|Type||Journal Article - Public Health Action|
|Title||Profile of tuberculosis patients with delayed sputum smear conversion in the Pacific island of Vanuatu|
Setting: National tuberculosis control programme, Vanuatu.
Objective: To assess tuberculosis (TB) trends, characterise sputum smear-positive patients with non-conversion at 2 months and assess their treatment outcomes.
Design: Evaluation of programme data over a 9-year period (2004–2012), comparing 2-month sputum non-converters (delayed converters) with sputum smear converters diagnosed in 2011 and 2012.
Results: Annual TB case numbers were similar over the study period, with an average TB notification rate of 58 per 100 000 population. Of 417 sputum smear-positive cases, 74 (18%) were delayed converters. Delayed converters were more likely than converters (88% vs. 79%) to have had high pre-treatment sputum smear grades (OR 2.5, 95%CI 0.97–6.45). Among delayed converters, treatment adherence was high (99% good adherence), outcomes were generally good (90% treatment success, 85% cure, 4% treatment failure) and no drug resistance was detected. Deaths were unexpectedly common among converters (11/80, 14%), with significantly more deaths in Tafea than in Shefa Province (7/58 vs. 2/80, OR 5.35, 95%CI 1.07–26.79). Tafea Province also had the greatest number of delayed converters (30/74, 40.5%) and the highest TB incidence rate.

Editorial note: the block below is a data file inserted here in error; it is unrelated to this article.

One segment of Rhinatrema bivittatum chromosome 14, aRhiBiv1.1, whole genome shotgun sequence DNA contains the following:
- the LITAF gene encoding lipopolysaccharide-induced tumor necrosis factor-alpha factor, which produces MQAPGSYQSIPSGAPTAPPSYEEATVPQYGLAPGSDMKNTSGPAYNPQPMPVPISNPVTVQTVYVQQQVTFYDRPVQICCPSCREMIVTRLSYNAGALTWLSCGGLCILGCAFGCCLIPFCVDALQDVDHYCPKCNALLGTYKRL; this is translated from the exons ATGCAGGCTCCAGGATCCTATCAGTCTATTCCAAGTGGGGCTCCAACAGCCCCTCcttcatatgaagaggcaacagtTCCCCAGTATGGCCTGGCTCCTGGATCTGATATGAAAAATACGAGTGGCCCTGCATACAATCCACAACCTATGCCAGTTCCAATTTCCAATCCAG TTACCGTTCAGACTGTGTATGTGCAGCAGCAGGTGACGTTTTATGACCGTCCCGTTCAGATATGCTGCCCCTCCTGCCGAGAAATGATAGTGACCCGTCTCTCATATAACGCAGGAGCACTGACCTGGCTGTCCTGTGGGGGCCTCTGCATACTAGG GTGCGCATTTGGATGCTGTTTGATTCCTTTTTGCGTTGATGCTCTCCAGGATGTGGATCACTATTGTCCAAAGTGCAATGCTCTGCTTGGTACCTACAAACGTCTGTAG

Conclusion: Delayed sputum conversion was relatively uncommon, and was not associated with adverse outcomes or drug resistance. Regional differences require further investigation to better understand local factors that may compromise patient management.
|»||Vanuatu - Population and Housing Census 2009|